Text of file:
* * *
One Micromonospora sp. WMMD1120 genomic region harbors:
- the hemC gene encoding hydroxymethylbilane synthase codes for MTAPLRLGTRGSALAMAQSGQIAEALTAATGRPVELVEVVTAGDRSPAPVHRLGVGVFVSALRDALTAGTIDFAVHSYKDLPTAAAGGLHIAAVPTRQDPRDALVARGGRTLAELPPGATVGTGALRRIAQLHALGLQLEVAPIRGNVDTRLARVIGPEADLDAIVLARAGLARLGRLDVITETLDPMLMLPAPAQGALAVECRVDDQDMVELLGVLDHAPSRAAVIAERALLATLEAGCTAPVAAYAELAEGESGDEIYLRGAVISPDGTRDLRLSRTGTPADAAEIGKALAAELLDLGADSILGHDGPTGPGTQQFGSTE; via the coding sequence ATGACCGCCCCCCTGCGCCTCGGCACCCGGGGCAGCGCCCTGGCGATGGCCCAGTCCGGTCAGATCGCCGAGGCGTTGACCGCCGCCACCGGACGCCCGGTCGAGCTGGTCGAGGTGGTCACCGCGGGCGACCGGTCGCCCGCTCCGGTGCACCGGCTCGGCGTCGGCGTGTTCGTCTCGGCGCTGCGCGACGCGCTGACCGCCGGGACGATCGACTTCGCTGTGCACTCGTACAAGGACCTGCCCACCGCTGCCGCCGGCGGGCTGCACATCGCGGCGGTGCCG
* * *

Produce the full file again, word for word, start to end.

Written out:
One Micromonospora sp. WMMD1120 genomic region harbors:
- the hemC gene encoding hydroxymethylbilane synthase codes for MTAPLRLGTRGSALAMAQSGQIAEALTAATGRPVELVEVVTAGDRSPAPVHRLGVGVFVSALRDALTAGTIDFAVHSYKDLPTAAAGGLHIAAVPTRQDPRDALVARGGRTLAELPPGATVGTGALRRIAQLHALGLQLEVAPIRGNVDTRLARVIGPEADLDAIVLARAGLARLGRLDVITETLDPMLMLPAPAQGALAVECRVDDQDMVELLGVLDHAPSRAAVIAERALLATLEAGCTAPVAAYAELAEGESGDEIYLRGAVISPDGTRDLRLSRTGTPADAAEIGKALAAELLDLGADSILGHDGPTGPGTQQFGSTE; via the coding sequence ATGACCGCCCCCCTGCGCCTCGGCACCCGGGGCAGCGCCCTGGCGATGGCCCAGTCCGGTCAGATCGCCGAGGCGTTGACCGCCGCCACCGGACGCCCGGTCGAGCTGGTCGAGGTGGTCACCGCGGGCGACCGGTCGCCCGCTCCGGTGCACCGGCTCGGCGTCGGCGTGTTCGTCTCGGCGCTGCGCGACGCGCTGACCGCCGGGACGATCGACTTCGCTGTGCACTCGTACAAGGACCTGCCCACCGCTGCCGCCGGCGGGCTGCACATCGCGGCGGTGCCG